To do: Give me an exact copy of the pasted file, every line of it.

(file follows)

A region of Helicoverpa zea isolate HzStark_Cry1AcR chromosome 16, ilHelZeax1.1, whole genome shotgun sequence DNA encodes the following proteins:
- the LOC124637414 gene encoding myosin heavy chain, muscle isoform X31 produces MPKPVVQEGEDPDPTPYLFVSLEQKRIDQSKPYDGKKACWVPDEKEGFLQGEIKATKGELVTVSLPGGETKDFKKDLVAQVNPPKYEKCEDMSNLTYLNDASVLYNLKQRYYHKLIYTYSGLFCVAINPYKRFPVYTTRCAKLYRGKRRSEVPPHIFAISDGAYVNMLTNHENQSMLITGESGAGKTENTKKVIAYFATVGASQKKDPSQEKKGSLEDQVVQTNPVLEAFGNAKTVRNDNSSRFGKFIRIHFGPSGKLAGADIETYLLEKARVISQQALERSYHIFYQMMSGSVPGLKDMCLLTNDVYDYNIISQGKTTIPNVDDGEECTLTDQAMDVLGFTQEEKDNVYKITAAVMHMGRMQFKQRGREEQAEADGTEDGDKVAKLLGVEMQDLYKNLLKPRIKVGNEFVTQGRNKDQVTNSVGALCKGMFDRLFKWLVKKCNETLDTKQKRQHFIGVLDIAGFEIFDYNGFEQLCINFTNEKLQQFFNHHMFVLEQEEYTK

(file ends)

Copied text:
A region of Helicoverpa zea isolate HzStark_Cry1AcR chromosome 16, ilHelZeax1.1, whole genome shotgun sequence DNA encodes the following proteins:
- the LOC124637414 gene encoding myosin heavy chain, muscle isoform X31 produces MPKPVVQEGEDPDPTPYLFVSLEQKRIDQSKPYDGKKACWVPDEKEGFLQGEIKATKGELVTVSLPGGETKDFKKDLVAQVNPPKYEKCEDMSNLTYLNDASVLYNLKQRYYHKLIYTYSGLFCVAINPYKRFPVYTTRCAKLYRGKRRSEVPPHIFAISDGAYVNMLTNHENQSMLITGESGAGKTENTKKVIAYFATVGASQKKDPSQEKKGSLEDQVVQTNPVLEAFGNAKTVRNDNSSRFGKFIRIHFGPSGKLAGADIETYLLEKARVISQQALERSYHIFYQMMSGSVPGLKDMCLLTNDVYDYNIISQGKTTIPNVDDGEECTLTDQAMDVLGFTQEEKDNVYKITAAVMHMGRMQFKQRGREEQAEADGTEDGDKVAKLLGVEMQDLYKNLLKPRIKVGNEFVTQGRNKDQVTNSVGALCKGMFDRLFKWLVKKCNETLDTKQKRQHFIGVLDIAGFEIFDYNGFEQLCINFTNEKLQQFFNHHMFVLEQEEYTK